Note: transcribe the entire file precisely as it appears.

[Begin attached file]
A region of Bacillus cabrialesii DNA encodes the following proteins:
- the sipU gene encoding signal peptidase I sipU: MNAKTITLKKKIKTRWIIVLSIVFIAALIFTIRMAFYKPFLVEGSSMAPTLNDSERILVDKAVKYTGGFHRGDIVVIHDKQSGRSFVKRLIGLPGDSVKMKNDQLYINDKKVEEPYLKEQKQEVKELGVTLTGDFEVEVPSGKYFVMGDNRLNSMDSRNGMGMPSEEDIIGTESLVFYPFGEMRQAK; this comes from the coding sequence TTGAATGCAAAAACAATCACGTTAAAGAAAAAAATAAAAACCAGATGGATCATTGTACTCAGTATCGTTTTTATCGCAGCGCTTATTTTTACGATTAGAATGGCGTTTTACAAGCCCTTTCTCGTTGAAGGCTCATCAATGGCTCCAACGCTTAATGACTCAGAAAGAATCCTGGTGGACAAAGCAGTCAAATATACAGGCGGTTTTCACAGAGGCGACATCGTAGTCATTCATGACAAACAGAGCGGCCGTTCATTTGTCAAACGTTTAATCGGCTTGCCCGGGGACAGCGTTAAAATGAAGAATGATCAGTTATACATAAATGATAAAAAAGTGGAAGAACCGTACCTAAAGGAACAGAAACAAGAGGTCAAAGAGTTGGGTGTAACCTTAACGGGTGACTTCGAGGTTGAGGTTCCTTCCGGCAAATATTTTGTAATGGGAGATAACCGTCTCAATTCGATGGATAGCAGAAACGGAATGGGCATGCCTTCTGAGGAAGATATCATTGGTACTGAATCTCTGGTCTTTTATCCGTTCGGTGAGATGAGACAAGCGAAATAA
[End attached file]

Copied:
A region of Bacillus cabrialesii DNA encodes the following proteins:
- the sipU gene encoding signal peptidase I sipU: MNAKTITLKKKIKTRWIIVLSIVFIAALIFTIRMAFYKPFLVEGSSMAPTLNDSERILVDKAVKYTGGFHRGDIVVIHDKQSGRSFVKRLIGLPGDSVKMKNDQLYINDKKVEEPYLKEQKQEVKELGVTLTGDFEVEVPSGKYFVMGDNRLNSMDSRNGMGMPSEEDIIGTESLVFYPFGEMRQAK; this comes from the coding sequence TTGAATGCAAAAACAATCACGTTAAAGAAAAAAATAAAAACCAGATGGATCATTGTACTCAGTATCGTTTTTATCGCAGCGCTTATTTTTACGATTAGAATGGCGTTTTACAAGCCCTTTCTCGTTGAAGGCTCATCAATGGCTCCAACGCTTAATGACTCAGAAAGAATCCTGGTGGACAAAGCAGTCAAATATACAGGCGGTTTTCACAGAGGCGACATCGTAGTCATTCATGACAAACAGAGCGGCCGTTCATTTGTCAAACGTTTAATCGGCTTGCCCGGGGACAGCGTTAAAATGAAGAATGATCAGTTATACATAAATGATAAAAAAGTGGAAGAACCGTACCTAAAGGAACAGAAACAAGAGGTCAAAGAGTTGGGTGTAACCTTAACGGGTGACTTCGAGGTTGAGGTTCCTTCCGGCAAATATTTTGTAATGGGAGATAACCGTCTCAATTCGATGGATAGCAGAAACGGAATGGGCATGCCTTCTGAGGAAGATATCATTGGTACTGAATCTCTGGTCTTTTATCCGTTCGGTGAGATGAGACAAGCGAAATAA